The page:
Winter Farm Share week 3 is tart and sweet
Our Vegetarian Pilot for Winter Farm Share week 3 from Fresh Fork Market is tart and sweet, with tart Goldrush apples and sweet Heirloom tomato sauce. I was quite surprised with the burst of flavor from the Goldrush apples. They’re tart like a Granny Smith with a bit more of a lemon citrus added to the Golden Delicious sweetness that makes these apples a true golden rush of flavor. I’ve never tasted anything quite like them and I think I would love a tree of my own. Really addictive for those of us who love the tingly sweet and tart like lemonade without too much acidity!
This week our small Vegetarian farm share included (above photo is full share)…
Pinto Beans – 2 lbs – huge bag!
Radishes – Daikon – 2
Cabbage – 1 green
Cauliflower – 1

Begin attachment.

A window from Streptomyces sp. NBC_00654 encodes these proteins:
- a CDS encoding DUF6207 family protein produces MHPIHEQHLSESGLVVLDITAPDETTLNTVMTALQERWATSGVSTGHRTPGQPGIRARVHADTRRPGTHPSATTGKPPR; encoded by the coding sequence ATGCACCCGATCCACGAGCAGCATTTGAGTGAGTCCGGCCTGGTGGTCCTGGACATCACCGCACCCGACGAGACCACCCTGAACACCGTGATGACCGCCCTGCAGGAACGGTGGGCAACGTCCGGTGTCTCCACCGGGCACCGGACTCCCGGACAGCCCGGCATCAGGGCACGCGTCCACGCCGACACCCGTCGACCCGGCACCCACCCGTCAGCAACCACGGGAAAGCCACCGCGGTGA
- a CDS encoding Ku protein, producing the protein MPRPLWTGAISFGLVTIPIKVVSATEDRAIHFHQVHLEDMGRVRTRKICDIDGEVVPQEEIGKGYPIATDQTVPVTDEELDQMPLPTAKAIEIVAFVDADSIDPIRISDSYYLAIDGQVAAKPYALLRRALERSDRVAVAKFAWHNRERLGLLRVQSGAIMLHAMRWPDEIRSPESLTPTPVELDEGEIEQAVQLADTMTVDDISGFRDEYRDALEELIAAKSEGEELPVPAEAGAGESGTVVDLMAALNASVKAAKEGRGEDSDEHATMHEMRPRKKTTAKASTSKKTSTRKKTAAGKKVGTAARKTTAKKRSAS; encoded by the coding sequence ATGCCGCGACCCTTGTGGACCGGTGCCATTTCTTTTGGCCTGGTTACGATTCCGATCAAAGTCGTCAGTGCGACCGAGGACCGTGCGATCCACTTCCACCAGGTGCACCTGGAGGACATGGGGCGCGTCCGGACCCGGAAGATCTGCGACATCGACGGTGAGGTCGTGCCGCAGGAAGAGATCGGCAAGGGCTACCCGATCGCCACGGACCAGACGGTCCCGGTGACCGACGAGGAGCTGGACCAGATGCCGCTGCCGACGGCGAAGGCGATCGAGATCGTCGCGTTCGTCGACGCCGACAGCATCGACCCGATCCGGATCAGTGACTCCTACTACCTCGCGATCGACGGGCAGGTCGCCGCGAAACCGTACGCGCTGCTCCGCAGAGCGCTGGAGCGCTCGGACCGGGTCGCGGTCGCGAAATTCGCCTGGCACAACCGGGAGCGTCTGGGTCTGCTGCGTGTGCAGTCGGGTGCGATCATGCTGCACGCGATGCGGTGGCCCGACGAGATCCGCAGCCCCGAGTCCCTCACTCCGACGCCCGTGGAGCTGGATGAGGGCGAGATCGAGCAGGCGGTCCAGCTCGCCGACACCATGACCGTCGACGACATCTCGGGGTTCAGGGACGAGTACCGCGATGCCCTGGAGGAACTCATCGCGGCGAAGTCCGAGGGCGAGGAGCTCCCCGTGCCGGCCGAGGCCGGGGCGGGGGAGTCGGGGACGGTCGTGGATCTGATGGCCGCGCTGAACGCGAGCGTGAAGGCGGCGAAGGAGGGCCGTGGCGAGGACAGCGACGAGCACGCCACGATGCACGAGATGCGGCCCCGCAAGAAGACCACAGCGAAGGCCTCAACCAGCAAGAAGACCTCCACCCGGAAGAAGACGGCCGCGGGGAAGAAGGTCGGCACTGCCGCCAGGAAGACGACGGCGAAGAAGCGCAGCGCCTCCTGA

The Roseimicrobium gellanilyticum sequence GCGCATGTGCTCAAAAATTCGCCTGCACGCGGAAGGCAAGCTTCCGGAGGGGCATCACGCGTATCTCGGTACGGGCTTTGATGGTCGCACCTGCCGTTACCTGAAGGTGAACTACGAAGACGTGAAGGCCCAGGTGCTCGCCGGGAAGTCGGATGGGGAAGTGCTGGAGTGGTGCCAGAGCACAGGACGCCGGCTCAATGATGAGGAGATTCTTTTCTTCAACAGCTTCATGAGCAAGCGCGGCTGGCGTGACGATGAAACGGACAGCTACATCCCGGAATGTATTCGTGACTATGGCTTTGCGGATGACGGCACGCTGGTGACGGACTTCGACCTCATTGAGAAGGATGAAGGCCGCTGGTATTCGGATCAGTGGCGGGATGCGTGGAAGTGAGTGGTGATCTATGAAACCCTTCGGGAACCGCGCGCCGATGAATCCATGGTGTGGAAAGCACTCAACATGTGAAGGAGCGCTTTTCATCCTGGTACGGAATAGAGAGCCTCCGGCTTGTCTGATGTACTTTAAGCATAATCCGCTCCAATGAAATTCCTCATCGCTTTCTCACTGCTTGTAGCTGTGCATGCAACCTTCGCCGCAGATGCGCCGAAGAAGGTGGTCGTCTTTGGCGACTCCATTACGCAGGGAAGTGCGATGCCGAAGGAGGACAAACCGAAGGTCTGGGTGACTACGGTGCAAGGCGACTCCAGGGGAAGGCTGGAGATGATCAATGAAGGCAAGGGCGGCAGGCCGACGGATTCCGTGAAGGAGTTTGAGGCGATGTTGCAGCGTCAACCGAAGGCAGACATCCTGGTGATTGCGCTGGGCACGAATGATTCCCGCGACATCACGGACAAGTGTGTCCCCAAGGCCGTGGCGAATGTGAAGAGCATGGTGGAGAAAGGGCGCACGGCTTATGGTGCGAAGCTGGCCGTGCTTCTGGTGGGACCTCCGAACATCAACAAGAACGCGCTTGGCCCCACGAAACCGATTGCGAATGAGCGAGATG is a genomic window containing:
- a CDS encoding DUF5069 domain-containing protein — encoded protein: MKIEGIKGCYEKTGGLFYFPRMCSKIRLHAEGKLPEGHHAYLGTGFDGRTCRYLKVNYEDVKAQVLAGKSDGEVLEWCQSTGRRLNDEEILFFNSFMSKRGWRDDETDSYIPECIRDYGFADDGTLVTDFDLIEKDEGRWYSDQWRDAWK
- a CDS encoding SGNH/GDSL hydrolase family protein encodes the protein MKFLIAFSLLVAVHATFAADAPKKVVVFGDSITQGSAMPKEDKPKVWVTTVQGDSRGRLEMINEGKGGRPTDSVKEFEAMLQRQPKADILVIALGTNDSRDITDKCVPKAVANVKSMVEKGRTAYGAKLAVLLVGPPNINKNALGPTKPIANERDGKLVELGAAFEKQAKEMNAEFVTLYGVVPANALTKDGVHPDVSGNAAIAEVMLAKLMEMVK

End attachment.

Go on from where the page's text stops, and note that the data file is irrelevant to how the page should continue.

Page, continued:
Swiss Chard – 1 small bunch
Tomato Sauce – 1 Jar Heirloom from Wholesome Valley Farm
Pasta – Butternut Squash & Sage Linguine from Ohio City Pasta
Carrots – 2 large
Onion – yellow – 1
Onion – green bunch
Apples – Goldrush – 6
Brussel Sprouts – pint
My half of the Vegetarian small share this week (above photo + feature closeup at the top of this post) and what’s left since Friday, November 20…
Pinto Beans – 1 lb – I love pinto beans in Chili, with Green beans and in soup, so I’m happy to add these to our storage.
Radishes – Daikon – 1 – considering what to do with this to enjoy it the most
Cabbage – 1 green – I want some cabbage and noodles, maybe take this for Thanksgiving?
Cauliflower – nice size to split between 4 of us – our half looks almost like a whole one in size
Swiss Chard – 1/2 small bunch – I think I’ll try this with our pasta
Pasta – Butternut Squash & Sage Linguine from Ohio City Pasta – combining with the Heirloom Tomato Sauce from Wholesome Valley Farm
Carrots – 1 – added to our stockpile to fix some for Thanksgiving – we like them in vegetable stock with Dill.
Onion – yellow – 1